On the edge of a meadow in Yellowstone national park, tourist John Gleason crept through the grass, four small children close behind, inching toward a bull elk with antlers like small trees… Record visitor numbers at the nation’s first national park have transformed its annual summer rush into a sometimes dangerous frenzy, with selfie-taking tourists routinely breaking park rules and getting too close to Yellowstone’s storied elk herds, grizzly bears, wolves and bison.
Why are professional development standards for new and returning federal MPs so inadequate?
AUSTRALIA – MPs and senators, 226 in all, will soon commence proceedings in Australia’s newly elected 45th federal parliament. But how well prepared are they to undertake the arduous tasks that will confront them daily? To address that question, a starting point might be to examine the formal education and training programs newly elected MPs are compelled to undertake to acquaint themselves with the intricacies of their role. For re-elected members, one might analyse the programs they are required to attend to further their knowledge, skills and abilities. Unfortunately, this is not possible. Unlike all professions and many occupations, it is not mandatory for MPs to take part in any education and training programs specific to their role.
Here’s looking at: Deep Breathing: Resuscitation for the Reef by Janet Laurence
AUSTRALIA – Deep Breathing: Resuscitation for the Reef, an installation by artist Janet Laurence, reminds us of the gift of life and to be more aware of how we live and function on the planet. As artist-in-residence of the Australian Museum, Laurence spent time on Lizard Island at the Museum’s reef station. She also had access to the Museum’s enormous collection of fish and other sea life specimens.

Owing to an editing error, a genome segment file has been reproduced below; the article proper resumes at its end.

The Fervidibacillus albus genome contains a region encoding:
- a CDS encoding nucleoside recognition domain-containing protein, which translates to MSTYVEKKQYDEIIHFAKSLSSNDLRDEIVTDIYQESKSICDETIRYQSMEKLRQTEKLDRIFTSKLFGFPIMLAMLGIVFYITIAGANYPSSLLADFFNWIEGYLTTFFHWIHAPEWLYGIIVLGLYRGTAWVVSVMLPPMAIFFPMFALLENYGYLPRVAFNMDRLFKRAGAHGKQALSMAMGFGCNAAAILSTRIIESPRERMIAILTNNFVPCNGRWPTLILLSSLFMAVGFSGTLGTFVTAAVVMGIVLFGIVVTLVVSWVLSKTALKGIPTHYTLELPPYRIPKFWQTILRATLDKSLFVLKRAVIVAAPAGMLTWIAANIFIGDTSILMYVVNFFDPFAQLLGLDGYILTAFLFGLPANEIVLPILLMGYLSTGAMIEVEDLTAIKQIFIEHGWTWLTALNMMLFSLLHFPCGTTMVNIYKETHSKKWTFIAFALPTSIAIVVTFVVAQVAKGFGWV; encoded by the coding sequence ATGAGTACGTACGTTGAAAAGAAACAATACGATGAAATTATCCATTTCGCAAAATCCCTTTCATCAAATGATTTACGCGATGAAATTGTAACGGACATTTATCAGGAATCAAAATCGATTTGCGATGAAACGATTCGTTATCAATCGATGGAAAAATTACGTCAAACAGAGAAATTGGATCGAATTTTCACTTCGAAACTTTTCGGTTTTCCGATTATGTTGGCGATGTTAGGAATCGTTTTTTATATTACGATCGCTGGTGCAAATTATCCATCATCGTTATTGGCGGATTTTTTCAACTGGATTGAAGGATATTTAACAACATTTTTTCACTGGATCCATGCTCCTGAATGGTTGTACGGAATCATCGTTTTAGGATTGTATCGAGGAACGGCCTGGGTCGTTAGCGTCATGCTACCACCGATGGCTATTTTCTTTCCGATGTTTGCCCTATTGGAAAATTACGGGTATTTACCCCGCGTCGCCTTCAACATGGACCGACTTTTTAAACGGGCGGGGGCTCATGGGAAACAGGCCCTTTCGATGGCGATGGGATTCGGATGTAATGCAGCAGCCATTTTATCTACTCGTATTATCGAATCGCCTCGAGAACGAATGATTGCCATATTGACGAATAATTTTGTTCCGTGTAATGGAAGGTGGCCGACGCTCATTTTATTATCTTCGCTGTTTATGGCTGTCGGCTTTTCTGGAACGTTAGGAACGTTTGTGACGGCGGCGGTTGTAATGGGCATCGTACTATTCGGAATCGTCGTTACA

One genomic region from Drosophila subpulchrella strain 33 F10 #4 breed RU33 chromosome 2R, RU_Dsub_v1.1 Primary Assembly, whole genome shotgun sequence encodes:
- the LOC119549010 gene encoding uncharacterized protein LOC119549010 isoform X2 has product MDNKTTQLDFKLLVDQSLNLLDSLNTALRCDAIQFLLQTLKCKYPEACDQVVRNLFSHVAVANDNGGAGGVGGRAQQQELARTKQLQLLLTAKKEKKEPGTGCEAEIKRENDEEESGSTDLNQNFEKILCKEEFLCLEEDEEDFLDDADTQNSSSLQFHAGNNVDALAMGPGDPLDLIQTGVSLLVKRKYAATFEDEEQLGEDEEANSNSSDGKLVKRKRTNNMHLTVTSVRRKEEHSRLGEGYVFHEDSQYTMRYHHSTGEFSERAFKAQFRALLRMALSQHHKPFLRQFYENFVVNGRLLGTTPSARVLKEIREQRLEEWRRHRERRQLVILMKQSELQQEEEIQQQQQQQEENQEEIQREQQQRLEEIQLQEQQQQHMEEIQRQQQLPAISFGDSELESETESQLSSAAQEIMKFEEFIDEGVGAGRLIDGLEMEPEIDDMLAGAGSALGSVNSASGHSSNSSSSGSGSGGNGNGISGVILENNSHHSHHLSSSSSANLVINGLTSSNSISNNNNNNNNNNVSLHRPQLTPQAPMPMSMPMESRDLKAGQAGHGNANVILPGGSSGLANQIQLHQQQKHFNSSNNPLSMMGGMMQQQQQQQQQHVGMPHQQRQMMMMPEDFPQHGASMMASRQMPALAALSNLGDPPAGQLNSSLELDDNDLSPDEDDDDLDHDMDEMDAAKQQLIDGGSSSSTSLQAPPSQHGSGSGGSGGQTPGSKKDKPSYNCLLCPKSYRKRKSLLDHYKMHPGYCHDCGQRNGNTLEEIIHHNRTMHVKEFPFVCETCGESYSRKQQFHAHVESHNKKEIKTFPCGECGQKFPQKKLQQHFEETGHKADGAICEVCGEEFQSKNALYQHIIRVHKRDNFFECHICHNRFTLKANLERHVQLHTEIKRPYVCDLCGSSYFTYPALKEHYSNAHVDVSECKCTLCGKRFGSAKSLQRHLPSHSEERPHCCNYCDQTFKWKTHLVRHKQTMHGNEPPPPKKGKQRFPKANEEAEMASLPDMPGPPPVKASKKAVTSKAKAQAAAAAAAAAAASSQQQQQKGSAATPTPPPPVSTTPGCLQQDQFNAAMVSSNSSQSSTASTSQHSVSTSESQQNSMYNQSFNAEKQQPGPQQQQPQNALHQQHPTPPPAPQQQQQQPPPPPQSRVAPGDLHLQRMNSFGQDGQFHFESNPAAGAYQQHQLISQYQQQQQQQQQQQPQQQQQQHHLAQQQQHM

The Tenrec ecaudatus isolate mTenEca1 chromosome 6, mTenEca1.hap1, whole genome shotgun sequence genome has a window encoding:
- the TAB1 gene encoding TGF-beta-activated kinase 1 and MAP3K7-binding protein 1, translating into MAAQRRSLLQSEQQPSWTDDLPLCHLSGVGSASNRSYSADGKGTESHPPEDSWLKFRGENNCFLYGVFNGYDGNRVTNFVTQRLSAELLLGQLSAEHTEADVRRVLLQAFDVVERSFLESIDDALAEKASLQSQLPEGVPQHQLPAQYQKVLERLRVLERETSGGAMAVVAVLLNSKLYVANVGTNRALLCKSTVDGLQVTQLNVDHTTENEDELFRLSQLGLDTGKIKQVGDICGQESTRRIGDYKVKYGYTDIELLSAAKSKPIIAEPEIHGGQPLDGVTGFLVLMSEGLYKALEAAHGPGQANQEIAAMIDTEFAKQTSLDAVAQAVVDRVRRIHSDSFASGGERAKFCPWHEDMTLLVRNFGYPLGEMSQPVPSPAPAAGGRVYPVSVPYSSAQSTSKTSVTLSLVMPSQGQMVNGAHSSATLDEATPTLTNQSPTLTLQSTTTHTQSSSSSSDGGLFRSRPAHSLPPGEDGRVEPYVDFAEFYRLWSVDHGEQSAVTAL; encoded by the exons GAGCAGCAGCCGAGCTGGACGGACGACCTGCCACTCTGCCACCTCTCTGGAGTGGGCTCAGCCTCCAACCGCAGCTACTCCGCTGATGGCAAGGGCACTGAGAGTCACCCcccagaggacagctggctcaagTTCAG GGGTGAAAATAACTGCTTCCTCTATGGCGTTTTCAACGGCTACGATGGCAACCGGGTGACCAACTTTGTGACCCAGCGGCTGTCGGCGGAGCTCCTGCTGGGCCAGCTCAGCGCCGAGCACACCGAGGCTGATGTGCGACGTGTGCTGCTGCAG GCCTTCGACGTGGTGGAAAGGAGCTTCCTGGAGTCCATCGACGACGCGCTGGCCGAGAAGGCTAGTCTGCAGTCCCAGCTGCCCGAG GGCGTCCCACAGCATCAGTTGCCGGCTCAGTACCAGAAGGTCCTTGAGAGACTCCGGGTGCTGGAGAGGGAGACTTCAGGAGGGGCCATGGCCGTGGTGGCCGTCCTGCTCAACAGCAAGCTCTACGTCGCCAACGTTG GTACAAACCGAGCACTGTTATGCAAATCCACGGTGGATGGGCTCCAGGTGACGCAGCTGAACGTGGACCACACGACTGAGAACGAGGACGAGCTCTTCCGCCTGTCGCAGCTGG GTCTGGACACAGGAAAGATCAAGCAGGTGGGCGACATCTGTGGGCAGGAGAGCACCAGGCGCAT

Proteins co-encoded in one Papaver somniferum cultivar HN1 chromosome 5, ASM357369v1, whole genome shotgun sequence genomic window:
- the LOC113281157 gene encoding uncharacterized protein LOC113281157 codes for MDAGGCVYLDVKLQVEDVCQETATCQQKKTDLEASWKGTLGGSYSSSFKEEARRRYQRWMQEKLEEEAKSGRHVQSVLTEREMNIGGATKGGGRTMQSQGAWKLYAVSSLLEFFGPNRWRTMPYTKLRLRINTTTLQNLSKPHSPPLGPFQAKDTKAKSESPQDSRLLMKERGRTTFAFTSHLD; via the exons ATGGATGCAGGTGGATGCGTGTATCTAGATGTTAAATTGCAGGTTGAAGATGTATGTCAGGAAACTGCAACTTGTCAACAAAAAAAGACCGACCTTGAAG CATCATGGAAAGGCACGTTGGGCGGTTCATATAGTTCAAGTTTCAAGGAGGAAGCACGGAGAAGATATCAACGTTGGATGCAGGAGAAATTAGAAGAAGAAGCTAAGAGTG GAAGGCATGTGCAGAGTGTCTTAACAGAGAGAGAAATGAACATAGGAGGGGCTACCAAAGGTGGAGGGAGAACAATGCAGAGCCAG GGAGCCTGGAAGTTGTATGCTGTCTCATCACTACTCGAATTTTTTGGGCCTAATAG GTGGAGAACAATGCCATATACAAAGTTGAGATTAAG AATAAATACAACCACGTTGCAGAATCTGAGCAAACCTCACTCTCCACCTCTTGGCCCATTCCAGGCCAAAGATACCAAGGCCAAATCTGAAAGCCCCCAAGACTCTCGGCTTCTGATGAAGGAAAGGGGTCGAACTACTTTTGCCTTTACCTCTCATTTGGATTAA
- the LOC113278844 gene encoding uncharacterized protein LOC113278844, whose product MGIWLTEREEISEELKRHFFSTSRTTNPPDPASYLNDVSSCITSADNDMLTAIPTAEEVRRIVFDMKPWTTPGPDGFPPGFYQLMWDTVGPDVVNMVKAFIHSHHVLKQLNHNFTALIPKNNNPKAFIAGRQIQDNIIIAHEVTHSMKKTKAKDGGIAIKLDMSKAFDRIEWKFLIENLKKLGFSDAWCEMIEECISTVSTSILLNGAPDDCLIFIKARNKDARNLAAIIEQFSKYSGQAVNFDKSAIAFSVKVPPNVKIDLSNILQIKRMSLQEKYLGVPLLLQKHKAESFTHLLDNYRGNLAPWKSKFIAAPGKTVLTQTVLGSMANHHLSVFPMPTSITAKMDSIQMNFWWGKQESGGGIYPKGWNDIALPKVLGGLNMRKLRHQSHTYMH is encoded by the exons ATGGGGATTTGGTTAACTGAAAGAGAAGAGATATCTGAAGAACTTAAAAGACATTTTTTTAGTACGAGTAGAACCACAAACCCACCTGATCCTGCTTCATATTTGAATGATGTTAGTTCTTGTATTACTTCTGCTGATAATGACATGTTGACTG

Lone Ranger: Kakadu uranium miner faces fewer safety checks
AUSTRALIA – The controversial Ranger uranium mine in the Top End has had its independent government oversight depleted just years before its closure in a move the local Aboriginal organisation describes as “absurd”. Since December, the Supervising Scientist Branch – the agency under the federal environment department enforcing standards at the giant mine – has halted atmospheric testing of radon and other radioactive dust from the project owned by Energy Resources of Australia.
The Great Kiwi Bee Count: ‘We need to look after bees’
Gardeners and school children are being invited to run the very first “citizen science” survey of bee numbers in New Zealand. NZ Gardener magazine, Stuff.co.nz and scientists from Plant & Food Research have teamed up to run The Great Kiwi Bee Count, intended to provide a base line for generations of research into the bees that are responsible for pollinating a third of everything we eat and drink. Throughout September, Kiwis young and old are encouraged to get into their gardens, parks or neighbourhood – preferably on a sunny day – pick a plant, and count how many bees they see. They can then record the results on stuff.co.nz/greatkiwibeecount.
Looking for ‘bee daddies’ who want to learn about beekeeping
Julia Milne is getting a real buzz from teaching local dads, “bee daddies” , how to become beekeepers. The founder of Common Unity Aotearoa, Milne runs numerous community food-growing projects from her base at Epuni School but her latest, the Beeple Honey Collective, is perhaps her most ambitious. There is more to the project, however, than just providing local families with honey. Bees play an important role in pollination but in recent years numbers have declined. Milne hopes to raise awareness of how important bees are to a healthy environment. The collective is currently based in garages and is looking for a permanent home. A PledgeMe campaign is hoping to raise $20,000, which the Wellington City Council will match up to $15,000 from the Low Carbon Imitative.
All is not pristine in New Zealand
Most images of New Zealand show a pristine environment of great beauty. It therefore comes as a surprise that airborne particle pollution in many towns is above World Health Organisation guidelines. This is not due to the diesel cars that confound efforts to manage air pollution in Europe, or the density of cities and industry that contributes to problems in east Asia, Europe and parts of north America. It is due mainly to home heating.
Farmers toil to prevent damage to environment
AUSTRALIA – INNOVATIVE farmers have stopped nearly 1000 tonnes of fertiliser from leaving their Wet Tropics properties and entering the Great Barrier Reef over five years. The Wet Tropics Reef Rescue Impact Report 2013 shows their efforts have also protected the World Heritage-listed area from 36 tonnes of pesticide run-off.